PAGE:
• Studies show that sunscreen with SPF 15 can block about 93% of all incoming UVB rays. SPF 30 blocks 97%. SPF 50 blocks 98%.
  • As you can see, higher SPF’s really don’t perform much better….but they do cost more $$$
how does sunscreen work2
How does sunscreen work?
  • Some studies have also suggested that the chemical-based sun screens can actually cause skin cancer!
  • The Environmental Working Group and other toxicology experts believe that oxybenzone is linked to hormone disruption and potentially to cell damage that may lead to skin cancer; the American Academy of Dermatology disagrees and says that oxybenzone is safe.
  • However, if you would rather be ‘safe than sorry,’ then consider switching to mineral based sunblocks and avoiding chemically-based ones:
  • Minerals: zinc oxide or titanium dioxide
  • Chemicals: oxybenzone, retinylpalmitate, and pretty much anything with a difficult to pronounce name (esp. if it starts with ‘oxy’)
if i have skin cancer what are my treatment options
If I have skin cancer, what are my treatment options?
  • Most skin cancers are treatable if caught early. (melanoma, not so much)
  • Many cancerous skin lesions can be removed from the skin easily. They are sometimes removed completely at the time of the biopsy and no further treatment is necessary.
  • In some cases, doctors use radiation therapy, chemotherapy, a special chemotherapy cream that burns off skin cells, or a combination of methods to treat the disease. (melanoma is not as easy to cure)
is there a melanoma vaccine available
Is There A Melanoma Vaccine Available?
  • The melanoma vaccine is designed for patients with advanced stage melanoma, unlike typical vaccines given to prevent diseases.
  • Following surgery, patients are given the vaccine to boost their immune system’s defense against any residual cancer cells in the body.
  • The vaccines are still experimental and have not been approved by the FDA.  Clinical trials using vaccines and other forms of biologic therapy, including interferon, cytokines and monoclonal antibodies, are in process.
you have 10 minutes to
You have 10 minutes to…
  • Read through rest of packet (including diagrams on page 2 and skin cancer self-check tools on page 4)
  • Answer the questions on page 3
  • After 10 minutes, We are completing a GRADED clicker review of #1-8
1 is sunless tanning spray tan the same as regular tanning
#1. Is ‘sunless tanning’ (spray tan) the same as regular tanning?
  • Yes
  • No
  • Both A & B
  • Neither A nor B
slide23
Is ‘sunless tanning’ (spray tan) the same as regular tanning?
    • No
  • Tanning outside/ in a tanning bed exposes you to UV radiation which can change the DNA in your skin!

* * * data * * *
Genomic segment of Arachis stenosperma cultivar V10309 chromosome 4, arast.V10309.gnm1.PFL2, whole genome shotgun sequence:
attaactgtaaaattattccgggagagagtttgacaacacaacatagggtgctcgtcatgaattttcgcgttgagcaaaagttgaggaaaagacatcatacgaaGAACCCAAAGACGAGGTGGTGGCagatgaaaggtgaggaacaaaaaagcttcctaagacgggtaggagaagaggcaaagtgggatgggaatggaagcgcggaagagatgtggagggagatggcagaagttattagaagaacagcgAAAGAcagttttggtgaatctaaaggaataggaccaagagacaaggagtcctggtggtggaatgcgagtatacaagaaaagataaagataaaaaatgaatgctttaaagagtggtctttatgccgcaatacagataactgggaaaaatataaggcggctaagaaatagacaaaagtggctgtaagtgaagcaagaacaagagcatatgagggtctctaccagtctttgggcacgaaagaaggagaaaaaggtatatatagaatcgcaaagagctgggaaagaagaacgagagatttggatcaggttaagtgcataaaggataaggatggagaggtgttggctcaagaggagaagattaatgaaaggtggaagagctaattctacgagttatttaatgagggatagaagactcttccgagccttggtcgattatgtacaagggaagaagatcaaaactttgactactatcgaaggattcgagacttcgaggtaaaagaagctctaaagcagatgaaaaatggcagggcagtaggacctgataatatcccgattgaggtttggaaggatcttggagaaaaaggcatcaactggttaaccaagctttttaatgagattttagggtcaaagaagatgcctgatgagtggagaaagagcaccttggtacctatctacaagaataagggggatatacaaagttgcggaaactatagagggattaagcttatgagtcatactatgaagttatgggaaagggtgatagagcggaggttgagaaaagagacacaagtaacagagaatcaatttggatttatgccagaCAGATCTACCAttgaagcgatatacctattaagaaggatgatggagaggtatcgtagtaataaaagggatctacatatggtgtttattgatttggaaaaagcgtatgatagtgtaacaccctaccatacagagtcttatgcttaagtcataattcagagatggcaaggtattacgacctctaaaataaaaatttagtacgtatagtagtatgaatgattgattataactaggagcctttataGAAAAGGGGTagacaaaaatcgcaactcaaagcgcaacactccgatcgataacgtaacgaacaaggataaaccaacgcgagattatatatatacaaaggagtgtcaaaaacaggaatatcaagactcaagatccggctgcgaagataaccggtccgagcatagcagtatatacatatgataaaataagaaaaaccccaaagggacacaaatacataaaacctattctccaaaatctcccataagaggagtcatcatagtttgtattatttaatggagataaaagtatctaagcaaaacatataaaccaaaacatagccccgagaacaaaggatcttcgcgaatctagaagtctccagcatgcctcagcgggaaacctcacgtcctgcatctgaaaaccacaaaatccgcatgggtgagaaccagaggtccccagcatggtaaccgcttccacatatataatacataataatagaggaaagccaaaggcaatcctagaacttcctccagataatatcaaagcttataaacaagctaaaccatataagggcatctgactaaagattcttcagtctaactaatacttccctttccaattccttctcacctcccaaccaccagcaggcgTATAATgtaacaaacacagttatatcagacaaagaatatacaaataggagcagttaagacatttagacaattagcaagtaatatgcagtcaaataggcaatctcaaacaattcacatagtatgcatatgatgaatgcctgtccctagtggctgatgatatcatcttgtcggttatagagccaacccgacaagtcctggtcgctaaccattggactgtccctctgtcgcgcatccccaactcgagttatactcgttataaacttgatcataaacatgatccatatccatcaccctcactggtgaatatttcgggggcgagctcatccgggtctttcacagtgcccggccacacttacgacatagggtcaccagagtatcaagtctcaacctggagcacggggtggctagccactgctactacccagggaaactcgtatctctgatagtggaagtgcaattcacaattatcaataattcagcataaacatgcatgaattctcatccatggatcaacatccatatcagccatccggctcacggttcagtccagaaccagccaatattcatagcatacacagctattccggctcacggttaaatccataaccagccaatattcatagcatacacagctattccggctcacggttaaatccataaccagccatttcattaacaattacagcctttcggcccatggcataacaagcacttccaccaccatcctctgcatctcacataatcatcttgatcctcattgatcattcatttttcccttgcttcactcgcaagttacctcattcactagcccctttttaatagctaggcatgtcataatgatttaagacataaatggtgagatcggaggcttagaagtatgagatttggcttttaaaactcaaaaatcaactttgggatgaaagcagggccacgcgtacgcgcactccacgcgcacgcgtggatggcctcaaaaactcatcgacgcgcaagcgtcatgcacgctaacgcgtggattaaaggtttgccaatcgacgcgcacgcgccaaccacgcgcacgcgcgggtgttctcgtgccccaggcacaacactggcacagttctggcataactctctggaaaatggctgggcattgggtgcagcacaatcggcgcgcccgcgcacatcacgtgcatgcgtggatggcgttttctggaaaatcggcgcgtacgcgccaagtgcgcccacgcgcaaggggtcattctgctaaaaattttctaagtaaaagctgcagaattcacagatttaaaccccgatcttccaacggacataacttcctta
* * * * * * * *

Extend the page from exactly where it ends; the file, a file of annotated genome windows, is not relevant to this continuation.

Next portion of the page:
• Sunless tanning deposits DHA on the top layer of your skin.
  • You should consider using sunblock no matter what, ESPECIALLY with a ‘sunless tan.’ Some studies suggest that you may be more at risk for UV exposure (sun burns, poisonings, etc) if you have DHA in your skin
slide24

#2. Sun poisoning is actually 1stor 2nd degree burning of your skin. What layer(s) of the skin is damaged when you get the blisters from sun poisoning?

  • Epidermis
  • Dermis
  • Subcutaneous tissue
  • Both A & B
  • Both B & C
  • All of the above
slide27

#4. Look back at your EM spectrum diagram. Based on what you know about frequencies and wavelengths, which UV radiation would have the largest FREQUENCY?

  • UVA
  • UVB
  • UVC
  • Both 1 & 2
  • Both 2 & 3
  • All of the above
slide28
#5. Based on what you know about EM radiation frequencies, which form of UV radiation would be the most DANGEROUS?
  • UVA
  • UVB
  • UVC
  • Both 1 & 2
  • Both 2 & 3
  • All of the above
slide29

#6a & b. Tanning beds use UVA and/or UVB rays. The more “expensive” beds use more of UVA and less of UVB. If you do tan, which rays have a higher frequency and are more likely to cause cancer?

  • UVA
  • UVB
  • Same
  • Not sure
slide30

#7a & b. Your skin produces collagen, which gives your skin smoothness and elasticity. As you age, collagen production decreases, leading to wrinkles, and that “leathery” look. Tanning can cause the collagen to break down even faster, causing more wrinkles at an earlier age. This occurs when the UV radiation penetrates deeper in your skin. Which penetrates more deeply into your skin & is therefore more likely to age you faster – UVA or UVB?

  • UVA
  • UVB
  • Same
  • Not sure
slide31

Look at this truck driver – the side of his face closer to the window has had A LOT of UVA exposure.

8 so either way are there cosmetic and or life threatening consequences with indoor tanning
#8. So, either way, are there cosmeticand/or life threatening consequences with indoor tanning?
  • Yes
  • No
  • Not sure
slide33
If you do choose to tan indoors, take these steps to reduce your risk:
  • Remember, all UV radiation is potentially hazardous
  • Start slowly. Always follow the manufacturer’s recommended exposure schedule. (If you look on the tanning bed itself, you will notice that it gives you a schedule that does not exceed 3-4x a week!)
  • Never tan everyday! (3x a week is all the FDA has approved!) Your skin needs time to recover from UV exposure.
  • Wear protective eyewear that meets FDA specifications.
  • After a tan is developed, tanning once every week, or even every two weeks, should be sufficient to maintain your tan.
slide34
If you do choose to tan indoors, take these steps to reduce your risk: (Continued)
  • If you are taking medications, ask your doctor or pharmacist if they are potentially photosensitizing. If so, do not tan!
  • Children and teens may have greater risk for skin cancer from UV exposure, so they should be especially careful to minimize UV exposure and burns.
  • Understand WHY you are at risk – some studies have shown that tanning can be addictive because it can trigger the same areas of your brain that are linked to drug and alcohol dependence. This explains why so many people are ‘tanorexic’ or ‘addicted to tanning.’
pogil
POGIL
  • Stopping with 10 - 15 minutes before the end of class for a GRADEDclicker exit
  • Check in at stop signs!
  • Anything not finished becomes HW…. However, not completing during class means you will earn a lower grade during the clicker exit!
based on what you learned are you going to change your uv exposure habits
Based on what you learned…are you going to change your UV exposure habits?
  • Yes
  • No
  • Not sure – need to think about it some more and do my own research regarding tanning, sunblock (chemical vs mineral), etc.
slide37

HW :Finish POGIL if you didn’t during class…GRADED via clickers at START of next class MEMES DUE NEXT CLASS! Ch 27 #24, 28, 34, 36 (p. 420) 5 points – 1 point each and 1 point correctness